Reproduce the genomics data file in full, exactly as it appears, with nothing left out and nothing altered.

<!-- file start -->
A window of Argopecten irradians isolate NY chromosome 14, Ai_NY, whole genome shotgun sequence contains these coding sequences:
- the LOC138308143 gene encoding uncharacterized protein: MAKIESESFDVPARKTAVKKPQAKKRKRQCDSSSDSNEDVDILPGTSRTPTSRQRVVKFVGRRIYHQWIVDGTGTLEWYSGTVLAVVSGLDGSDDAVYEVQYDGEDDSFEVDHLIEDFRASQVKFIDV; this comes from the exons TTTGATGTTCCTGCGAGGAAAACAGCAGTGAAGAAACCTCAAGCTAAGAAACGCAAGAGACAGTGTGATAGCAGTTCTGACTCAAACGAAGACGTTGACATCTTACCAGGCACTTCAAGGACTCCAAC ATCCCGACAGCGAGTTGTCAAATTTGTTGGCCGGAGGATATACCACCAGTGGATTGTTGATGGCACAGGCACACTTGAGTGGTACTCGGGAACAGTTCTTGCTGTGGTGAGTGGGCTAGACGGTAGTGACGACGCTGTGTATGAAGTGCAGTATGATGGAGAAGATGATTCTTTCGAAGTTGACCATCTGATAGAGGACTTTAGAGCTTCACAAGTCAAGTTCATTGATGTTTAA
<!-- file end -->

A window of Argopecten irradians isolate NY chromosome 14, Ai_NY, whole genome shotgun sequence contains these coding sequences:
- the LOC138308143 gene encoding uncharacterized protein: MAKIESESFDVPARKTAVKKPQAKKRKRQCDSSSDSNEDVDILPGTSRTPTSRQRVVKFVGRRIYHQWIVDGTGTLEWYSGTVLAVVSGLDGSDDAVYEVQYDGEDDSFEVDHLIEDFRASQVKFIDV; this comes from the exons TTTGATGTTCCTGCGAGGAAAACAGCAGTGAAGAAACCTCAAGCTAAGAAACGCAAGAGACAGTGTGATAGCAGTTCTGACTCAAACGAAGACGTTGACATCTTACCAGGCACTTCAAGGACTCCAAC ATCCCGACAGCGAGTTGTCAAATTTGTTGGCCGGAGGATATACCACCAGTGGATTGTTGATGGCACAGGCACACTTGAGTGGTACTCGGGAACAGTTCTTGCTGTGGTGAGTGGGCTAGACGGTAGTGACGACGCTGTGTATGAAGTGCAGTATGATGGAGAAGATGATTCTTTCGAAGTTGACCATCTGATAGAGGACTTTAGAGCTTCACAAGTCAAGTTCATTGATGTTTAA